Cate Blanchett plays Jasmine, a Park Avenue socialite who can barely see the nose in front of her face, let alone the machinations of her financier husband (Alec Baldwin). When he is imprisoned for fraud, Jasmine is ejected from their townhouse. Clutching her Birkin bag in one hand and what remains of her illusions in the other, she seeks refuge with her estranged sister (Sally Hawkins), a grocery bagger who lives in a small apartment in San Francisco’s Mission District. So it’s out with the polo matches and dinners at Le Cirque and in with the cheap plonk and boyfriends played by Louis C.K. and Bobby Cannavale, resplendent in his tie-dyed vest and white leather belt.
What we have, in other words, is the material for one of those culture-clash comedies that have drawn Allen since he penned the short story “If the Impressionists Had Been Dentists” back in 1978 (“Mrs. Sol Schwimmer is suing me because I made her bridge as I felt it and not to fit her ridiculous mouth…. I find it beautiful. She claims she can’t chew!”) and so many films since, from Bullets Over Broadway to Mighty Aphrodite. Interestingly, he doesn’t show much interest in pushing the idea toward the broad comedy that might have unfurled; instead he sharpens his nib and, together with a wonderfully soused and self-deceiving performance from a Blanche-like Blanchett, fashions a sanguine study of class and wealth in post–Bernie Madoff America.
Allen has come home, all right. The bad news is he doesn’t find much to delight him for long. Blue Jasmine is one of his minor-key works, if unusually well-crafted, particularly after the loose-fitting dramaturgy of his European films, which gave the impression of having been roughed out on the back of a serviette, like a Picasso sketch, to pay for a long and pleasurable lunch on the Croisette. But he’s returned with his senses heightened, keen-eyed and alert. It is, after all, one of the chief benefits of travel: the dislocated familiarity that comes with returning home only to find, with a mixture of pleasure and disappointment, that things are exactly as we left them, and thereby to know that we are the ones who have changed.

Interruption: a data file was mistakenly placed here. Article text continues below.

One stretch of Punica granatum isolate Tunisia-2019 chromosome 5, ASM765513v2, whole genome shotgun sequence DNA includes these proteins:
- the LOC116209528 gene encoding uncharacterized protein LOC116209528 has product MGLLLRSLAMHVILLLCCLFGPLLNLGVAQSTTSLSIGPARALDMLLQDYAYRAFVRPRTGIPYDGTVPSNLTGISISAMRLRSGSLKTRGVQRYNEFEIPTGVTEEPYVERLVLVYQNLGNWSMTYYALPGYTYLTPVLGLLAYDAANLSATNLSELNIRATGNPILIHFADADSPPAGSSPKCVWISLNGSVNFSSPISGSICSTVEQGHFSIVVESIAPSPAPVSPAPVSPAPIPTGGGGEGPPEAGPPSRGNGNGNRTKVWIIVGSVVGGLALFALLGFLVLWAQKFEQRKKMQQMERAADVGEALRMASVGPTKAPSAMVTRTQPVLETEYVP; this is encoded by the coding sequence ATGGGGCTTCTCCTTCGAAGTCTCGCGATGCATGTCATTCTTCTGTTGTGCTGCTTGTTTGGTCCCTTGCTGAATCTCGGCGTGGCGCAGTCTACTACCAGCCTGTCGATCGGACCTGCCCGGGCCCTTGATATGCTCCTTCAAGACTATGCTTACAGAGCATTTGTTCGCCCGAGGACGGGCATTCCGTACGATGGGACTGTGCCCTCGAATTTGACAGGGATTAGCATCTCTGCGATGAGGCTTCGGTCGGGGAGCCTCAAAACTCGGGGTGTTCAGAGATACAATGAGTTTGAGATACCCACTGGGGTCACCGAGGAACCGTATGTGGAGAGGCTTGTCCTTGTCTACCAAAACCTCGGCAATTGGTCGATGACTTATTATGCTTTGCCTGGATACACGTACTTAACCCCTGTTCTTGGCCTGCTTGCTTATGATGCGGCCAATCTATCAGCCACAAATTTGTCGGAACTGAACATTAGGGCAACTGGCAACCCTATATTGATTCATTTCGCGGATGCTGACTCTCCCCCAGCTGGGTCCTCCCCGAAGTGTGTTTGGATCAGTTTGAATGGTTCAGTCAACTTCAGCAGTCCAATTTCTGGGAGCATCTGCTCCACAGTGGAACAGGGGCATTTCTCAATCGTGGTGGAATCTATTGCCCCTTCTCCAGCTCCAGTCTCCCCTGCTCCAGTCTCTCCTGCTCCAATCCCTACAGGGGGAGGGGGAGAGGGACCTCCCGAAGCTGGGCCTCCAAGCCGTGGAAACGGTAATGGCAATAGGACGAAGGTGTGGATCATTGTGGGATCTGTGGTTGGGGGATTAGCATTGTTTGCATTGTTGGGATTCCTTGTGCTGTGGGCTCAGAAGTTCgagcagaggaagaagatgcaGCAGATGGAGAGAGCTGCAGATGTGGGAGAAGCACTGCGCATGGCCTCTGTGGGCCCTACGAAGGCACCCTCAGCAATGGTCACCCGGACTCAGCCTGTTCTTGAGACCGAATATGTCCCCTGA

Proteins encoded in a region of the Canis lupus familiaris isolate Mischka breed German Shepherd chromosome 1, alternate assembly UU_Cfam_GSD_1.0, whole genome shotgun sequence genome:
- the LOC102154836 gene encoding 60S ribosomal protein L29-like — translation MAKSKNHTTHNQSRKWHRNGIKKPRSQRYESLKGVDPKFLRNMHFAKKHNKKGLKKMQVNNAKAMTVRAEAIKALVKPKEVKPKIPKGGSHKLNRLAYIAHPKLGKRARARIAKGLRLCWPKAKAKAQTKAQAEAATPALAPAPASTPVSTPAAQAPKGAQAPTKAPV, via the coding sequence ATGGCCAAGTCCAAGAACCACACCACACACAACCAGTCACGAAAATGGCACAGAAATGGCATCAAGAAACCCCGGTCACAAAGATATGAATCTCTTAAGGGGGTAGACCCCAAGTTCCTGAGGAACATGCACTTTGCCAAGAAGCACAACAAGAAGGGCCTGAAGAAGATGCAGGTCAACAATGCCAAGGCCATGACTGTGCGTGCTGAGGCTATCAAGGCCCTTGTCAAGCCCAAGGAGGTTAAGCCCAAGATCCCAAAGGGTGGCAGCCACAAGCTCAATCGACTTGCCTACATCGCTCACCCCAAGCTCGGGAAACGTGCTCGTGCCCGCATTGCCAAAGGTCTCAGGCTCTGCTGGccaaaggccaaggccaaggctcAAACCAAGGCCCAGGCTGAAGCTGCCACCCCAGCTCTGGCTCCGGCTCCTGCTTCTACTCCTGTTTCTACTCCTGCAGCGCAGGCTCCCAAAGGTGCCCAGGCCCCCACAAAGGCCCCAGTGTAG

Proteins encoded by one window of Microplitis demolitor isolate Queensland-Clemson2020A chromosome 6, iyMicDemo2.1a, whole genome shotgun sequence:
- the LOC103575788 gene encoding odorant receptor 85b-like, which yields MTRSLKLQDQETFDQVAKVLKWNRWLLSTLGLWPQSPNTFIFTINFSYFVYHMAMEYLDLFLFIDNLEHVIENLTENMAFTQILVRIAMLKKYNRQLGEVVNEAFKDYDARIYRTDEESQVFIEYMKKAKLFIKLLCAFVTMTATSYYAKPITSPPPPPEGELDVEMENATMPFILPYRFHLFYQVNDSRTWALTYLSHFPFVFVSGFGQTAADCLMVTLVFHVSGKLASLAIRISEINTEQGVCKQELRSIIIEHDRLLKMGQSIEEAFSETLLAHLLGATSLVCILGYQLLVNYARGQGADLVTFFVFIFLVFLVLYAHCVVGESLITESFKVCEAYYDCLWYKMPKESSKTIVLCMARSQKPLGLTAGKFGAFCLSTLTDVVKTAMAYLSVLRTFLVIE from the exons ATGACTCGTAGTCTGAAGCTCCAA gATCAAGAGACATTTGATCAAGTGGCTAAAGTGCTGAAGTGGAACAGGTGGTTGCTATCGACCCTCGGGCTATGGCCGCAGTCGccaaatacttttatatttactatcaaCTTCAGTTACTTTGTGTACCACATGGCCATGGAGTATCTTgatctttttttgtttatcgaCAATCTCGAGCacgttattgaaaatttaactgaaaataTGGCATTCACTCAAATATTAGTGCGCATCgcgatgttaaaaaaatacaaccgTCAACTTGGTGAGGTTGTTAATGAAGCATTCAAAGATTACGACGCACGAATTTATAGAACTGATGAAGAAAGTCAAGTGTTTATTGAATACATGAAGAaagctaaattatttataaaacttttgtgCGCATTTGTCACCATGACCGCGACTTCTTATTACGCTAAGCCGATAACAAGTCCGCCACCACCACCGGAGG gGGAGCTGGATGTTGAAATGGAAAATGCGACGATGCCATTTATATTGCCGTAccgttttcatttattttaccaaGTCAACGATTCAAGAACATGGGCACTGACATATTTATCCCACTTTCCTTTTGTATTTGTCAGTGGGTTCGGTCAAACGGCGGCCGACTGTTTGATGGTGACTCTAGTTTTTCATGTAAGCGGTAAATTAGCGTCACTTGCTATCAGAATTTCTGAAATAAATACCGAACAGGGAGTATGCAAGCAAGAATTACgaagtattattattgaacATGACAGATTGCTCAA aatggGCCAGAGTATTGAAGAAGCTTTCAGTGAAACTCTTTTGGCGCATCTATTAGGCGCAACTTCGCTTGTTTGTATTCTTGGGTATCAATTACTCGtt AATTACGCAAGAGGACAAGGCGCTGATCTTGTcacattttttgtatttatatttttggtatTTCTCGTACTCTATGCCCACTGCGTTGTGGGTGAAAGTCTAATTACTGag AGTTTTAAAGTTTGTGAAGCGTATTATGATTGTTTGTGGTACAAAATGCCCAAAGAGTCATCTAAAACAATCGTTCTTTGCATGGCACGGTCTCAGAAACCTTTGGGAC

New York Stories
Why no Woody Allen fan needs Google Maps.
“If it bends, it’s funny. If it breaks, it’s not funny.” —Alan Alda, pontificating in Crimes and Misdemeanors, on 113th St. and Riverside Dr.
“I can’t believe I said that about the Guggenheim. My stupid little roller-skating joke.” —Dianne Wiest in Hannah and Her Sisters, 1071 Fifth Ave.
“I can’t listen to that much Wagner. I start getting the urge to conquer Poland.” —Allen to Diane Keaton in Manhattan Murder Mystery, outside Lincoln Center
“Most of us...need the eggs.” —Allen as he watches Keaton walk away at the end of Annie Hall, on 63rd St. and Columbus Ave.
Allen catches up with Mia Farrow in front of the Carnegie Deli, in the last shot of Broadway Danny Rose, at 854 Seventh Ave.
Allen and Keaton sit on a Sutton Place bench at dawn in front of the 59th Street Bridge.
Alec Baldwin, as a Madoffian fraudster, is cuffed by the FBI on Park Avenue, in the mid 50s, in Blue Jasmine.
“He said the Belasco, not the Morosco, you cementhead!” —Jennifer Tilly in Bullets Over Broadway, at Sixth Ave. and 44th St.
John’s Pizzeria, where Mariel Hemingway tells Allen she’s moving to London in Manhattan, at 278 Bleecker St.
“Love is too weak a word for the way I feel—I lurve you.” —Allen to Keaton in Annie Hall, by the Brooklyn Bridge